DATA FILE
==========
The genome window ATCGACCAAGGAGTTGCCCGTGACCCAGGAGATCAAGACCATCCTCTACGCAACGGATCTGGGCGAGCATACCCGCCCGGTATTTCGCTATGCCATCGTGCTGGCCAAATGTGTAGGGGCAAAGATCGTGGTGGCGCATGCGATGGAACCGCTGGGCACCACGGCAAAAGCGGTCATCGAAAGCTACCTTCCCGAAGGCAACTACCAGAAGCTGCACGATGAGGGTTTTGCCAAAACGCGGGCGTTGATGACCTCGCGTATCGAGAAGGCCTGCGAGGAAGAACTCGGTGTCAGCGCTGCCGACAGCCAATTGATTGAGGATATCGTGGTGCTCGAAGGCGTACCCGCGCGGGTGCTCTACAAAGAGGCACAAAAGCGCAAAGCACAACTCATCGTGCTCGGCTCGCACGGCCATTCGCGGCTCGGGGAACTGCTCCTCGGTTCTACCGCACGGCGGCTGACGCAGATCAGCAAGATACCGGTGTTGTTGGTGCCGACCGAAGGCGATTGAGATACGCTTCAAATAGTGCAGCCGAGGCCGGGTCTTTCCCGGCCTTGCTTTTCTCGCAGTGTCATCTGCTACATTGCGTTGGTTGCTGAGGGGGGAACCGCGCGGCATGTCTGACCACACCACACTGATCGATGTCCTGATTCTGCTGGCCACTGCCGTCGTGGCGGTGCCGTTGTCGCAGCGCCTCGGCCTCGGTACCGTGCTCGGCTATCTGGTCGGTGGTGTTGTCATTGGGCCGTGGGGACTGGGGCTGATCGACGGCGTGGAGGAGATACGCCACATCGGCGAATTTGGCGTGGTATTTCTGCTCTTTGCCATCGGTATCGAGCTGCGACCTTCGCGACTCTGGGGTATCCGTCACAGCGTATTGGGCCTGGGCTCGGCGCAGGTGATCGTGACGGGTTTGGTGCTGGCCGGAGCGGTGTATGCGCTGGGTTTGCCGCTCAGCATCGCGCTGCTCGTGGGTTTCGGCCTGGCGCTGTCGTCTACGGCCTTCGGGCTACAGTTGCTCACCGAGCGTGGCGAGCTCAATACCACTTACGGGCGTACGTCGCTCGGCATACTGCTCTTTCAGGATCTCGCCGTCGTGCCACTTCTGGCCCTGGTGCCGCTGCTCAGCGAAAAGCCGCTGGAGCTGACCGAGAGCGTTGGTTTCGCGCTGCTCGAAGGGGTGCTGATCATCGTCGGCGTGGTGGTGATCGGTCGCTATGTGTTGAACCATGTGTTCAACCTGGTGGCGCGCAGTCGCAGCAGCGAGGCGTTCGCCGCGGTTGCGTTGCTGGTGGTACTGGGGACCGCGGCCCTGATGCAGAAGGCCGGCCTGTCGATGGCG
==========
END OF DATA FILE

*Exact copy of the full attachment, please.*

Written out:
The genome window ATCGACCAAGGAGTTGCCCGTGACCCAGGAGATCAAGACCATCCTCTACGCAACGGATCTGGGCGAGCATACCCGCCCGGTATTTCGCTATGCCATCGTGCTGGCCAAATGTGTAGGGGCAAAGATCGTGGTGGCGCATGCGATGGAACCGCTGGGCACCACGGCAAAAGCGGTCATCGAAAGCTACCTTCCCGAAGGCAACTACCAGAAGCTGCACGATGAGGGTTTTGCCAAAACGCGGGCGTTGATGACCTCGCGTATCGAGAAGGCCTGCGAGGAAGAACTCGGTGTCAGCGCTGCCGACAGCCAATTGATTGAGGATATCGTGGTGCTCGAAGGCGTACCCGCGCGGGTGCTCTACAAAGAGGCACAAAAGCGCAAAGCACAACTCATCGTGCTCGGCTCGCACGGCCATTCGCGGCTCGGGGAACTGCTCCTCGGTTCTACCGCACGGCGGCTGACGCAGATCAGCAAGATACCGGTGTTGTTGGTGCCGACCGAAGGCGATTGAGATACGCTTCAAATAGTGCAGCCGAGGCCGGGTCTTTCCCGGCCTTGCTTTTCTCGCAGTGTCATCTGCTACATTGCGTTGGTTGCTGAGGGGGGAACCGCGCGGCATGTCTGACCACACCACACTGATCGATGTCCTGATTCTGCTGGCCACTGCCGTCGTGGCGGTGCCGTTGTCGCAGCGCCTCGGCCTCGGTACCGTGCTCGGCTATCTGGTCGGTGGTGTTGTCATTGGGCCGTGGGGACTGGGGCTGATCGACGGCGTGGAGGAGATACGCCACATCGGCGAATTTGGCGTGGTATTTCTGCTCTTTGCCATCGGTATCGAGCTGCGACCTTCGCGACTCTGGGGTATCCGTCACAGCGTATTGGGCCTGGGCTCGGCGCAGGTGATCGTGACGGGTTTGGTGCTGGCCGGAGCGGTGTATGCGCTGGGTTTGCCGCTCAGCATCGCGCTGCTCGTGGGTTTCGGCCTGGCGCTGTCGTCTACGGCCTTCGGGCTACAGTTGCTCACCGAGCGTGGCGAGCTCAATACCACTTACGGGCGTACGTCGCTCGGCATACTGCTCTTTCAGGATCTCGCCGTCGTGCCACTTCTGGCCCTGGTGCCGCTGCTCAGCGAAAAGCCGCTGGAGCTGACCGAGAGCGTTGGTTTCGCGCTGCTCGAAGGGGTGCTGATCATCGTCGGCGTGGTGGTGATCGGTCGCTATGTGTTGAACCATGTGTTCAACCTGGTGGCGCGCAGTCGCAGCAGCGAGGCGTTCGCCGCGGTTGCGTTGCTGGTGGTACTGGGGACCGCGGCCCTGATGCAGAAGGCCGGCCTGTCGATGGCG